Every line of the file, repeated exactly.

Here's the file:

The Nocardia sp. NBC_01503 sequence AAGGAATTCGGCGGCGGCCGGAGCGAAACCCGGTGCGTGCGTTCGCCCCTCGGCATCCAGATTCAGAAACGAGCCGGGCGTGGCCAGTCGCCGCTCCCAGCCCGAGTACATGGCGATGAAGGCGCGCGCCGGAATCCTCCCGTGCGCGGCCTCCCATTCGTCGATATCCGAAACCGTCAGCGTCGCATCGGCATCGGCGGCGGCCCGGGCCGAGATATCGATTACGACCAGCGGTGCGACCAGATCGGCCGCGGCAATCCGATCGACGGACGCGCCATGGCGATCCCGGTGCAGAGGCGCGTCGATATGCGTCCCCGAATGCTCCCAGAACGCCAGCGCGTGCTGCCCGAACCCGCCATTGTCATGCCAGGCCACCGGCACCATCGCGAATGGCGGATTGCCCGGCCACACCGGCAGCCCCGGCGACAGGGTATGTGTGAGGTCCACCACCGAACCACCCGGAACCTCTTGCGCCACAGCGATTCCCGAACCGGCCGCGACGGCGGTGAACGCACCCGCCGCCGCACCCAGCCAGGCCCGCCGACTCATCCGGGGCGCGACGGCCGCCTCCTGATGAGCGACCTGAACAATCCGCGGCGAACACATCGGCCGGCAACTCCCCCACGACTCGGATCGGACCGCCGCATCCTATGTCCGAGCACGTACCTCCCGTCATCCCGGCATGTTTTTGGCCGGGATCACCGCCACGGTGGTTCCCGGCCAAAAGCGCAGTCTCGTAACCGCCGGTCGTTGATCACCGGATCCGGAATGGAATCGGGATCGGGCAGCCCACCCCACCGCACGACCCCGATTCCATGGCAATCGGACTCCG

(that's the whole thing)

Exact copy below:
The Nocardia sp. NBC_01503 sequence AAGGAATTCGGCGGCGGCCGGAGCGAAACCCGGTGCGTGCGTTCGCCCCTCGGCATCCAGATTCAGAAACGAGCCGGGCGTGGCCAGTCGCCGCTCCCAGCCCGAGTACATGGCGATGAAGGCGCGCGCCGGAATCCTCCCGTGCGCGGCCTCCCATTCGTCGATATCCGAAACCGTCAGCGTCGCATCGGCATCGGCGGCGGCCCGGGCCGAGATATCGATTACGACCAGCGGTGCGACCAGATCGGCCGCGGCAATCCGATCGACGGACGCGCCATGGCGATCCCGGTGCAGAGGCGCGTCGATATGCGTCCCCGAATGCTCCCAGAACGCCAGCGCGTGCTGCCCGAACCCGCCATTGTCATGCCAGGCCACCGGCACCATCGCGAATGGCGGATTGCCCGGCCACACCGGCAGCCCCGGCGACAGGGTATGTGTGAGGTCCACCACCGAACCACCCGGAACCTCTTGCGCCACAGCGATTCCCGAACCGGCCGCGACGGCGGTGAACGCACCCGCCGCCGCACCCAGCCAGGCCCGCCGACTCATCCGGGGCGCGACGGCCGCCTCCTGATGAGCGACCTGAACAATCCGCGGCGAACACATCGGCCGGCAACTCCCCCACGACTCGGATCGGACCGCCGCATCCTATGTCCGAGCACGTACCTCCCGTCATCCCGGCATGTTTTTGGCCGGGATCACCGCCACGGTGGTTCCCGGCCAAAAGCGCAGTCTCGTAACCGCCGGTCGTTGATCACCGGATCCGGAATGGAATCGGGATCGGGCAGCCCACCCCACCGCACGACCCCGATTCCATGGCAATCGGACTCCG